It seems to me that that's the most common way to judge a school district. However, I don't think it is the best way to do so. For most of my life, I went to school in a rich, mostly white neighborhood-Massapequa, N.Y. I did fine in elementary school, but middle school was problematic, since I was a minority within the white race-red haired, so I got bullied a lot. Polish and people from New Jersey got bullied, too. Then they started bullying me because I wasn't rich (I was illegal-apt dwelling)! So, along with the expense of the studio apt ($1300), I moved to a slightly poorer and more diverse community-Lindenhurst, N.Y. I'm doing much better in school here (96 Avg.!), even though the test scores are lower, and making more friends. I'm not bullied at all-the bullying is towards more obvious minorities (I.e. Black, Mexican). Another thing-Lindenhurst's white population in high school is mostly White Trash, and it's one of my main motives for being more successful, since I don't want to be like any of those slobs. In Massapequa, there was still some white trash but not a lot, so I didn't worry about trying to be better than everyone else. So here's my list of what defines how good a child will do good at school:
1. MOTIVATION (especislly at Home)-without my relatives accusing me for any grade below 90, who knows how I would be in school. It's also from how I do not want to be like my seperated parents living in illegal apts. Without motivation, there can easily be kids who fail miserabley in the best schools in the country, or those with motivation can succeed in the worst school districts.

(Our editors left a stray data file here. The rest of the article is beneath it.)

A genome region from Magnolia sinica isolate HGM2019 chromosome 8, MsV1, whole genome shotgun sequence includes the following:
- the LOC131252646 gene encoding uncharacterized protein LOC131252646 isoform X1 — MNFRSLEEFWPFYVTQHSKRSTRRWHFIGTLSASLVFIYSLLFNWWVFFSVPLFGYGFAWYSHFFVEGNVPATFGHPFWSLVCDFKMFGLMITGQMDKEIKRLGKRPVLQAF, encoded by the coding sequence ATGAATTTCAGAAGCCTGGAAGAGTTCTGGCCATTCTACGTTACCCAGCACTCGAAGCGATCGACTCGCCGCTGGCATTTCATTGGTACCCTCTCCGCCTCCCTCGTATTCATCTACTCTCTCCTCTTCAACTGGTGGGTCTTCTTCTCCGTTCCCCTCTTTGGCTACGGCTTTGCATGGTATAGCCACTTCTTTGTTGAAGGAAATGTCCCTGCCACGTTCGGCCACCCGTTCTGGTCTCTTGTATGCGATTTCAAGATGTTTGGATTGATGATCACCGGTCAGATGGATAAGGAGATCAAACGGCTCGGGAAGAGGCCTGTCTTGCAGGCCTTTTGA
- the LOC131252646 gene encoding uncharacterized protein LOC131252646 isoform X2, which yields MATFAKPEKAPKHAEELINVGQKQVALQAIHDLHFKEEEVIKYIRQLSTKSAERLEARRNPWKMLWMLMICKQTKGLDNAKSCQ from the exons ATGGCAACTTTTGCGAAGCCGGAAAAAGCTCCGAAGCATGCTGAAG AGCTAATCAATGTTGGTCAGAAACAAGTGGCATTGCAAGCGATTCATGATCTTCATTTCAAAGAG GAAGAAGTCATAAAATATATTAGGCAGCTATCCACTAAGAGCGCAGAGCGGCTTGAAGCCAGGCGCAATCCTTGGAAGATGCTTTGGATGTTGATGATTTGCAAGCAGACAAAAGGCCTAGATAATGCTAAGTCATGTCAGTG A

2. ETHNICITY-it's pathetic, but it's true. A child will avoid racial bullying if s/he is either of the most populous ethnicity or the least (if they are extremely unique, they might be very interesting to other kids and could become very popular). However, if they are of an ethnicity that's uncommon but not extremely rare, it might get problematic.
3. SAFETY-this should be obvious.
4. VARIETY-where there's a lot of different clubs, there's a lot more individuality and it is easier to make friends.
5. ECONOMIC STATUS-again, pathetic but true. If there's more people of the child's economic status, it's easier to make friends.
I understand that test scores are a factor, but what I'm trying to say is that taking a glance at the rating for a school on greatschools.com isn't the best way to see how good a school district is. It really all depends on the child him/herself and how s/he was raised. Agree or disagree?
Sorry if I came off a bit snooty when talking about my grades!